With the LPA method, the learning phase was simple; the patient clearly explained it. The philosophizing phase had been done during the two previous therapies. But I added a new consideration—beyond death and dying or choking on dog hairs—the concept of “possibilities vs. probabilities.” That is, yes; it's possible that a dog might bite you, and it is also possible you might get rabies, but what are the probabilities? This patient accepted the probabilities' message. The next phase—action—was an in vivo eight-step program I explained in the one visit we had. Here are the suggestions I gave him:

1. Get a book on dogs with lots of pictures. Each night for a week, you and your family should pore over the book for a half hour and decide which kind of dog you'd like to get. Be sure to look at all the breeds.

2. Pick a person you truly trust who owns a friendly dog and plan your strategy over a 6- to 10-day period.

3. Set up a time to visit with your friend and her dog, which should be on a leash, and be sure to observe this dog from a distance of 20 feet. You can do this indoors or outdoors. On the first day, stay 20 feet away for 20–30 minutes while you and your friend engage in relaxed conversation. The person holding the dog should never approach you or let go of the dog. That is why the person must be a trusted relative or friend; this is serious business.

4. On the following day, do the same thing from 15 feet away.

5. Repeat from 10 feet away the next day.

6. On the fourth day, repeat the process, but this time from 5 feet away. This is a critical time, since you can almost touch the dog. It is important not to change the plan or come any closer than 5 feet.

7. The next day, go back to the 20-foot mark (step 3), but this time, slowly approach the dog while the other person holds the animal. Stop when you are 5 feet away.

8. Repeat step 7, but this time, when you feel comfortable, keep moving forward slowly until you can touch the dog and pat it. Do this for a second, for a minute, or for as long as you want.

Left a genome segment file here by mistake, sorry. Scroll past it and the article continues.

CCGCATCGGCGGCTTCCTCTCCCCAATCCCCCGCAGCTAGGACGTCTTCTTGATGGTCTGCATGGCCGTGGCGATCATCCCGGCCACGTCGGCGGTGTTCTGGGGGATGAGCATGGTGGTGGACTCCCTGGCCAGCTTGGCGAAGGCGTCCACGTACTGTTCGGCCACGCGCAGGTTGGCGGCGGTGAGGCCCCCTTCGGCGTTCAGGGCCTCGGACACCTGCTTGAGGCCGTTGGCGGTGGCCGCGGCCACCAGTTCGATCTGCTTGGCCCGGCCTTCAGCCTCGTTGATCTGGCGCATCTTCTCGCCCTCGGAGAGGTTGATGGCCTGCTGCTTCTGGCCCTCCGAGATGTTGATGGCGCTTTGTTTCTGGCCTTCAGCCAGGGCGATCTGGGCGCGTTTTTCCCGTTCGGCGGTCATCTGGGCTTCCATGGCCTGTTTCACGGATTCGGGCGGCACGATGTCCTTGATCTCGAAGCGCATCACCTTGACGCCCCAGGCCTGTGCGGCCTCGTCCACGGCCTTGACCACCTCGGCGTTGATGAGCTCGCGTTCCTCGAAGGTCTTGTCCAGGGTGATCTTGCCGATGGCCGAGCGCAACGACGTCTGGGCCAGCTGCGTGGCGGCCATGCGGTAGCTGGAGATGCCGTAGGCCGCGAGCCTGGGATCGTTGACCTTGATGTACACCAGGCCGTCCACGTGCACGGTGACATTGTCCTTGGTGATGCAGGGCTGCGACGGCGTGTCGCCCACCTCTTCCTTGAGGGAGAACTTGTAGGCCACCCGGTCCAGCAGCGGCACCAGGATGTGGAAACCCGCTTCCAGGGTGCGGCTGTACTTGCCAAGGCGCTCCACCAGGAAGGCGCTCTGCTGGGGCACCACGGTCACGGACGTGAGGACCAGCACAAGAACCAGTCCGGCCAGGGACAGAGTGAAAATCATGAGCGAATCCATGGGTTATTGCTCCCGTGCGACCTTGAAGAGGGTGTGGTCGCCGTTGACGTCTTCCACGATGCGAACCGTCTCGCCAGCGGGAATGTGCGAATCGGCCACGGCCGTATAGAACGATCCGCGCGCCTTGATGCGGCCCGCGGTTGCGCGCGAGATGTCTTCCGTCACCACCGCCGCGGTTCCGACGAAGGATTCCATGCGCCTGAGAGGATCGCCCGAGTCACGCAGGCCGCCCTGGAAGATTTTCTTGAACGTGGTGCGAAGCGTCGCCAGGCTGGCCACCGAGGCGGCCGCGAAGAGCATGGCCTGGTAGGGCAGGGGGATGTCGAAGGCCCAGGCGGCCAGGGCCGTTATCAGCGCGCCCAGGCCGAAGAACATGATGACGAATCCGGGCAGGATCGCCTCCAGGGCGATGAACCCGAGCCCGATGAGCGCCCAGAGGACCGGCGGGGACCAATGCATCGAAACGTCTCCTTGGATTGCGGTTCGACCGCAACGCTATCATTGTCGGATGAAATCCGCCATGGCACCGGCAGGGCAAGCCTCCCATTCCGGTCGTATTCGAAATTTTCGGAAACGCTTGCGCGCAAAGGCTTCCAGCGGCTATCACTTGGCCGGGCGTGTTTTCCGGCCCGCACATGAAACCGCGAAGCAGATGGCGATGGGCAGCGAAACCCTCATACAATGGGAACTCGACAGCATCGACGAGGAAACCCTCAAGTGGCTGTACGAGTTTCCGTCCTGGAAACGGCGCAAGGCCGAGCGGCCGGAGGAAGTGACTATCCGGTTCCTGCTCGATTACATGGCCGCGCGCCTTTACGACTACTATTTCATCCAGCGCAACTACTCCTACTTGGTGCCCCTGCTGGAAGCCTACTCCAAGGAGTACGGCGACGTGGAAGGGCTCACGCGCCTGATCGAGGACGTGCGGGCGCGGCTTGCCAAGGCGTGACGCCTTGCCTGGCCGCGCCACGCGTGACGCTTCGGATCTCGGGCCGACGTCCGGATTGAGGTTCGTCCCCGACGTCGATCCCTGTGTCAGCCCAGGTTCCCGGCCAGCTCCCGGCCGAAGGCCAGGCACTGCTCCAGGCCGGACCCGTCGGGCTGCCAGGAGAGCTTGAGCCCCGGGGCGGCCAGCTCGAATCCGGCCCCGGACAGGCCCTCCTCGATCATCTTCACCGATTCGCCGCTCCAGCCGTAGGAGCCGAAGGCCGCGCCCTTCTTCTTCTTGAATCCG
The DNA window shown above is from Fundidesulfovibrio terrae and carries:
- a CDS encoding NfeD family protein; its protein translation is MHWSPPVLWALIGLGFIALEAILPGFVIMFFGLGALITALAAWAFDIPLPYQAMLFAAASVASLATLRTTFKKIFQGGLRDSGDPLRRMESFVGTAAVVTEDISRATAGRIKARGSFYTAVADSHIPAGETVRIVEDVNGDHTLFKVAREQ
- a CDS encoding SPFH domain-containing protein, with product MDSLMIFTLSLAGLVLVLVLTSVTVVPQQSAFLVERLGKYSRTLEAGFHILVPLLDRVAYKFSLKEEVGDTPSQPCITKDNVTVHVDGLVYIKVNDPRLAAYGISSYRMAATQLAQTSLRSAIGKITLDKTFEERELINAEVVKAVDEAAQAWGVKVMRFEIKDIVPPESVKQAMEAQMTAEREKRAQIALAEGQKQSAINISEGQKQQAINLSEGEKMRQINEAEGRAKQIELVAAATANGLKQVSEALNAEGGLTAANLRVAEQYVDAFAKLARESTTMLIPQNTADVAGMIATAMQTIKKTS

A critical point in this in vivo strategy is that the person conquering the phobia controls the situation. The trusted friend keeps the dog leashed and close by, and the patient always knows that he is the one approaching the feared animal, for as long as the strategy progresses, with no exceptions. This level of trust assures the patient that nothing unexpected will happen during the treatment.

The plan can be modified, stretching out the steps if the patient wants to go slower. I also advise that the patient and his family keep browsing the dog book daily.

After each day's trial, I phoned to see how the program had gone. If I felt a certain approach needed to be changed, I offered that suggestion. Throughout the process, I left the door open for the patient to make his own modifications, a strategy that makes success more likely.

The program of in vivo desensitization was successful in this case, and the attorney and his family were able to get a dog.

The expense was a single 11/2 hour visit. I know other therapists who treat this same type of phobia in two to four visits, which seems perfectly right, depending on the behavior modification or cognitive therapy format used and their level of comfort with it.

We can speculate about the two unsuccessful approaches, and why some therapists still use these vague, open-ended, unstructured approaches. The point is that these age-old methods are used too often, when a straightforward, inexpensive single-visit method can be more effective.

If these short-term methods fail, then a more theoretical approach might be employed. My patient ended up questioning what he saw as “harebrained” techniques to resolve his simple, single phobia. He went on to question standards of care as he paid those bills.

Let me know your experience with treating simple phobia disorders, and I'll try to pass them along to my readers.